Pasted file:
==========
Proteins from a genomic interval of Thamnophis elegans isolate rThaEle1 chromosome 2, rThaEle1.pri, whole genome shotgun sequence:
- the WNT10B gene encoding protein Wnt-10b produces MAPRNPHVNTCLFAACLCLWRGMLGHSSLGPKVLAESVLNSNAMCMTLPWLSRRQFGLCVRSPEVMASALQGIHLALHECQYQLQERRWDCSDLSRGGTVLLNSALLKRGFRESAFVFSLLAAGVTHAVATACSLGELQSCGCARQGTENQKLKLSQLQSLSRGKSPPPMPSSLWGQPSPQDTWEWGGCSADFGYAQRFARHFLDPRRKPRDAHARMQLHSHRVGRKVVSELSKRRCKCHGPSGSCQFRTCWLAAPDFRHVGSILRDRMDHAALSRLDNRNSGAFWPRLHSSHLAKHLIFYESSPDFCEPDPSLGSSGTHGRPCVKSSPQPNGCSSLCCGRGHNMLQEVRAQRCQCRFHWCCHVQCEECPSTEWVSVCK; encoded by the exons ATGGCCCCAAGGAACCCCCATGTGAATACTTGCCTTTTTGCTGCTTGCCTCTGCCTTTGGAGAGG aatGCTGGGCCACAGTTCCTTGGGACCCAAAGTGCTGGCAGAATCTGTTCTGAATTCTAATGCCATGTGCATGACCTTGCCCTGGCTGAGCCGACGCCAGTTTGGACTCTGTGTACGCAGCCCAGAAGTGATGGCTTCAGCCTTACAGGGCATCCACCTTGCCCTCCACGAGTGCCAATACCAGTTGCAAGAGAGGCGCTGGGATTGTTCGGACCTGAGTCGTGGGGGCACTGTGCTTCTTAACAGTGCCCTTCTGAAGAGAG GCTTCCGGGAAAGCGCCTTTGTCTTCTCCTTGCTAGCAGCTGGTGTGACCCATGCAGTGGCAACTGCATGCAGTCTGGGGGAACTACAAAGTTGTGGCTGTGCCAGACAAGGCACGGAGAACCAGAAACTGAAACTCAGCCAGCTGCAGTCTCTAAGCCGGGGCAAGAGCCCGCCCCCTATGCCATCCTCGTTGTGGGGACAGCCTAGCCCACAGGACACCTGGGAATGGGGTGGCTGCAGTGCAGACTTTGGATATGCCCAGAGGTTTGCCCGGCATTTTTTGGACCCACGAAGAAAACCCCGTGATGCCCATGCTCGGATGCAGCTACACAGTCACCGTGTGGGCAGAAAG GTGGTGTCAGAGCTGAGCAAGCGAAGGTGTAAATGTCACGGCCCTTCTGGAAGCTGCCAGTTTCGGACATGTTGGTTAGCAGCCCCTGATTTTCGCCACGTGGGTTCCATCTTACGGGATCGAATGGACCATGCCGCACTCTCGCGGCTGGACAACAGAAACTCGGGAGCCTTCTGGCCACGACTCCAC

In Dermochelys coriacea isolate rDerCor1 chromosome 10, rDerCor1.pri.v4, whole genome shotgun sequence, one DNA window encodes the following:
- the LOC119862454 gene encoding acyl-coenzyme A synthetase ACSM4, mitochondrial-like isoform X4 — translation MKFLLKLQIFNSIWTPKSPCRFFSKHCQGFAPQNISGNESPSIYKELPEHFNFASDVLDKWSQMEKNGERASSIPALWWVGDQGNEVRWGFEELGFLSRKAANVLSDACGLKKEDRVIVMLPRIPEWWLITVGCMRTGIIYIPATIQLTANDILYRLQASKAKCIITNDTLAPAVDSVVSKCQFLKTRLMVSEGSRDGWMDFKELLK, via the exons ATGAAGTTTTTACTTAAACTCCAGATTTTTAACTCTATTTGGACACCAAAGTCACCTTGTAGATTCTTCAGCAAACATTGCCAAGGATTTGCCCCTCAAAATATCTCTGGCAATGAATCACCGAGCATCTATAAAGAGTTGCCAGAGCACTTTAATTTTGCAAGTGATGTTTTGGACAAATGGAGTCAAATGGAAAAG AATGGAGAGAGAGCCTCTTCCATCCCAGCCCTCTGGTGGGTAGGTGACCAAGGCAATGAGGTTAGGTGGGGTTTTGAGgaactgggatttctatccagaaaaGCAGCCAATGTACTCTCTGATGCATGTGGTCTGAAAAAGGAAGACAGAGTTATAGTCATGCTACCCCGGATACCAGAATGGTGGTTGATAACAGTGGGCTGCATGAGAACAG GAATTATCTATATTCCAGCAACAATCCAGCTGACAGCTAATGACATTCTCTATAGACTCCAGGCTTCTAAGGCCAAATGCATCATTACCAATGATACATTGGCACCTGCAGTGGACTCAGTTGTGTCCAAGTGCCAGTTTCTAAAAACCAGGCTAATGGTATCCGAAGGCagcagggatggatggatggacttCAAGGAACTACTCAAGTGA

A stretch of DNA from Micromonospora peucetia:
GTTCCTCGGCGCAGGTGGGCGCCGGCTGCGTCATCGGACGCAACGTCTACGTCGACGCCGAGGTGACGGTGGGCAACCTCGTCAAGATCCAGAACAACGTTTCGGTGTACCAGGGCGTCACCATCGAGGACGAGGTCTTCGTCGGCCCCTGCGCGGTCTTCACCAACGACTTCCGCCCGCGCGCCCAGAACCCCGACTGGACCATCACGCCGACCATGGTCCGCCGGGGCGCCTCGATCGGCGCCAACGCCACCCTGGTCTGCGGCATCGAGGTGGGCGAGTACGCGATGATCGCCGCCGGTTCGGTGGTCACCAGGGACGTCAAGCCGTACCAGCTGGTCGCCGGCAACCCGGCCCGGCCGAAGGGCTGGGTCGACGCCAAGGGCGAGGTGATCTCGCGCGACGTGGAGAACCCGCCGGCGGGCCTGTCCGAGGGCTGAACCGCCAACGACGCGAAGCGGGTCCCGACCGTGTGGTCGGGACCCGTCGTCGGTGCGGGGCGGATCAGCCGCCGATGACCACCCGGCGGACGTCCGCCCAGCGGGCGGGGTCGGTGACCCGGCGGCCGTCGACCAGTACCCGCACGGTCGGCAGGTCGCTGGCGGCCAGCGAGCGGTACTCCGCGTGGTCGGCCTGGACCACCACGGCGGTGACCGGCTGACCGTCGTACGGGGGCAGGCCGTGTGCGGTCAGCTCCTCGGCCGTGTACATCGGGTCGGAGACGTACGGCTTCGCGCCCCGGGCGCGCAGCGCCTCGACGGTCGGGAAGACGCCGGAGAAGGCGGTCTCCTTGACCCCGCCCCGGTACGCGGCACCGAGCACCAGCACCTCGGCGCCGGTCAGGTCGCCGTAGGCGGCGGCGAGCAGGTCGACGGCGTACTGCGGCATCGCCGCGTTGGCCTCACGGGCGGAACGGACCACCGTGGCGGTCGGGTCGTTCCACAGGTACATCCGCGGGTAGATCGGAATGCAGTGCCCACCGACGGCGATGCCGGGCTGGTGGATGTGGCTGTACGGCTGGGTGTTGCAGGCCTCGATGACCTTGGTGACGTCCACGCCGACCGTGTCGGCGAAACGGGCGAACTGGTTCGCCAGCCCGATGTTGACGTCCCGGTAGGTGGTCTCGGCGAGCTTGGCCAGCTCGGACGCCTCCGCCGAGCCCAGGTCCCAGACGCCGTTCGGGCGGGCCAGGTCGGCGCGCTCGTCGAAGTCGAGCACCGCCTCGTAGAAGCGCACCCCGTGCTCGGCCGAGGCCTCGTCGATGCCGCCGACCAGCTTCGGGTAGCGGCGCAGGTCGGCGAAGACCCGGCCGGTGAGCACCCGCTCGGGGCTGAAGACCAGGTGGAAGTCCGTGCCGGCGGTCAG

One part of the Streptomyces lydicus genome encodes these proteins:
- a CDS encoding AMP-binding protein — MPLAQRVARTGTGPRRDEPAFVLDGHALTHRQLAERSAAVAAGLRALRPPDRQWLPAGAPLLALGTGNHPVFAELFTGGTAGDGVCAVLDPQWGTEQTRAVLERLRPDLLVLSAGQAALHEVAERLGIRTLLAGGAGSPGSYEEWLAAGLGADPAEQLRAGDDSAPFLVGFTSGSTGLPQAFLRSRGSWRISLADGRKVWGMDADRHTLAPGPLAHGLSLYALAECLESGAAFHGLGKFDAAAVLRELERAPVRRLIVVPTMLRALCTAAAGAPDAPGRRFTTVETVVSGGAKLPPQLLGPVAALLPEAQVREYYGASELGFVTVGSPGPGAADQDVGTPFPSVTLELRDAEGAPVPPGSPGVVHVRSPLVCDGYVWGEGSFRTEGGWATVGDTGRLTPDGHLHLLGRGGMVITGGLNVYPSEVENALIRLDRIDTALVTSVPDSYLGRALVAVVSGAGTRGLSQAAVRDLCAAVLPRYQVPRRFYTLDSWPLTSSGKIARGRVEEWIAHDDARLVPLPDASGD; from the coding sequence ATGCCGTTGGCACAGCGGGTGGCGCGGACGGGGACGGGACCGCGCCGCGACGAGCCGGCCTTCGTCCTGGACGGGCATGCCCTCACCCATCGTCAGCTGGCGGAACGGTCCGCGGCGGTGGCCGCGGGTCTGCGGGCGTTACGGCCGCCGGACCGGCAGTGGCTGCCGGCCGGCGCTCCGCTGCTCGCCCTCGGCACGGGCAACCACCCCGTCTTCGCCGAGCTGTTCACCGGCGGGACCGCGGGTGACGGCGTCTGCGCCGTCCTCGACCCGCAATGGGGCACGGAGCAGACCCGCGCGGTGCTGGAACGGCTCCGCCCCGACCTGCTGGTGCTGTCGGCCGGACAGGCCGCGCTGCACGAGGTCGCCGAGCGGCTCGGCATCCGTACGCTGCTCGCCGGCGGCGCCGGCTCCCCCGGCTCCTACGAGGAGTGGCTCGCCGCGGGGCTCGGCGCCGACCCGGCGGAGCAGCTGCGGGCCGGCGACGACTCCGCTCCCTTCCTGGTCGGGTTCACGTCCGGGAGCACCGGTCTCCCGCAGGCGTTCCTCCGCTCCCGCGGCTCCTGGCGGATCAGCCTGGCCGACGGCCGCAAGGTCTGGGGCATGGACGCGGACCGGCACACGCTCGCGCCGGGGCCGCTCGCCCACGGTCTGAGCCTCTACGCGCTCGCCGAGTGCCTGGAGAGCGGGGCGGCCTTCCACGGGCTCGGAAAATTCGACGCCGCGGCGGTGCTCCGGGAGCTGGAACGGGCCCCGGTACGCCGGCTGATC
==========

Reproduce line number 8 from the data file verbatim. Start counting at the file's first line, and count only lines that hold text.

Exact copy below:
- a CDS encoding AMP-binding protein — MPLAQRVARTGTGPRRDEPAFVLDGHALTHRQLAERSAAVAAGLRALRPPDRQWLPAGAPLLALGTGNHPVFAELFTGGTAGDGVCAVLDPQWGTEQTRAVLERLRPDLLVLSAGQAALHEVAERLGIRTLLAGGAGSPGSYEEWLAAGLGADPAEQLRAGDDSAPFLVGFTSGSTGLPQAFLRSRGSWRISLADGRKVWGMDADRHTLAPGPLAHGLSLYALAECLESGAAFHGLGKFDAAAVLRELERAPVRRLIVVPTMLRALCTAAAGAPDAPGRRFTTVETVVSGGAKLPPQLLGPVAALLPEAQVREYYGASELGFVTVGSPGPGAADQDVGTPFPSVTLELRDAEGAPVPPGSPGVVHVRSPLVCDGYVWGEGSFRTEGGWATVGDTGRLTPDGHLHLLGRGGMVITGGLNVYPSEVENALIRLDRIDTALVTSVPDSYLGRALVAVVSGAGTRGLSQAAVRDLCAAVLPRYQVPRRFYTLDSWPLTSSGKIARGRVEEWIAHDDARLVPLPDASGD; from the coding sequence ATGCCGTTGGCACAGCGGGTGGCGCGGACGGGGACGGGACCGCGCCGCGACGAGCCGGCCTTCGTCCTGGACGGGCATGCCCTCACCCATCGTCAGCTGGCGGAACGGTCCGCGGCGGTGGCCGCGGGTCTGCGGGCGTTACGGCCGCCGGACCGGCAGTGGCTGCCGGCCGGCGCTCCGCTGCTCGCCCTCGGCACGGGCAACCACCCCGTCTTCGCCGAGCTGTTCACCGGCGGGACCGCGGGTGACGGCGTCTGCGCCGTCCTCGACCCGCAATGGGGCACGGAGCAGACCCGCGCGGTGCTGGAACGGCTCCGCCCCGACCTGCTGGTGCTGTCGGCCGGACAGGCCGCGCTGCACGAGGTCGCCGAGCGGCTCGGCATCCGTACGCTGCTCGCCGGCGGCGCCGGCTCCCCCGGCTCCTACGAGGAGTGGCTCGCCGCGGGGCTCGGCGCCGACCCGGCGGAGCAGCTGCGGGCCGGCGACGACTCCGCTCCCTTCCTGGTCGGGTTCACGTCCGGGAGCACCGGTCTCCCGCAGGCGTTCCTCCGCTCCCGCGGCTCCTGGCGGATCAGCCTGGCCGACGGCCGCAAGGTCTGGGGCATGGACGCGGACCGGCACACGCTCGCGCCGGGGCCGCTCGCCCACGGTCTGAGCCTCTACGCGCTCGCCGAGTGCCTGGAGAGCGGGGCGGCCTTCCACGGGCTCGGAAAATTCGACGCCGCGGCGGTGCTCCGGGAGCTGGAACGGGCCCCGGTACGCCGGCTGATC